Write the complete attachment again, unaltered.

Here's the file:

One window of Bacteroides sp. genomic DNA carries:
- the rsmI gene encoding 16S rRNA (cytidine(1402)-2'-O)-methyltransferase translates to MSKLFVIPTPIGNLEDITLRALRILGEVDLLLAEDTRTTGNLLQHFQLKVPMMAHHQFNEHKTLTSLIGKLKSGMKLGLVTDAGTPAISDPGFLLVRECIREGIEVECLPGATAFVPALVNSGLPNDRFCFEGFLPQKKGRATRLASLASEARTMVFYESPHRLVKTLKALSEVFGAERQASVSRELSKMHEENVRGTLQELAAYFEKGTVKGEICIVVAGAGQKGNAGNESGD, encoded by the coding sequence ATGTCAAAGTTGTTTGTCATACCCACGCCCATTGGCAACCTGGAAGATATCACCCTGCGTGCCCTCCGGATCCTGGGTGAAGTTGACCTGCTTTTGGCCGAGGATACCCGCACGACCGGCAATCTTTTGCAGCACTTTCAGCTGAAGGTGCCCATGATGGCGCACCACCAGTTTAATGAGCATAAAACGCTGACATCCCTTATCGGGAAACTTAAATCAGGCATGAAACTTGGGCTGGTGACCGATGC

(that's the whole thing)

One window of Bacteroides sp. genomic DNA carries:
- the rsmI gene encoding 16S rRNA (cytidine(1402)-2'-O)-methyltransferase translates to MSKLFVIPTPIGNLEDITLRALRILGEVDLLLAEDTRTTGNLLQHFQLKVPMMAHHQFNEHKTLTSLIGKLKSGMKLGLVTDAGTPAISDPGFLLVRECIREGIEVECLPGATAFVPALVNSGLPNDRFCFEGFLPQKKGRATRLASLASEARTMVFYESPHRLVKTLKALSEVFGAERQASVSRELSKMHEENVRGTLQELAAYFEKGTVKGEICIVVAGAGQKGNAGNESGD, encoded by the coding sequence ATGTCAAAGTTGTTTGTCATACCCACGCCCATTGGCAACCTGGAAGATATCACCCTGCGTGCCCTCCGGATCCTGGGTGAAGTTGACCTGCTTTTGGCCGAGGATACCCGCACGACCGGCAATCTTTTGCAGCACTTTCAGCTGAAGGTGCCCATGATGGCGCACCACCAGTTTAATGAGCATAAAACGCTGACATCCCTTATCGGGAAACTTAAATCAGGCATGAAACTTGGGCTGGTGACCGATGC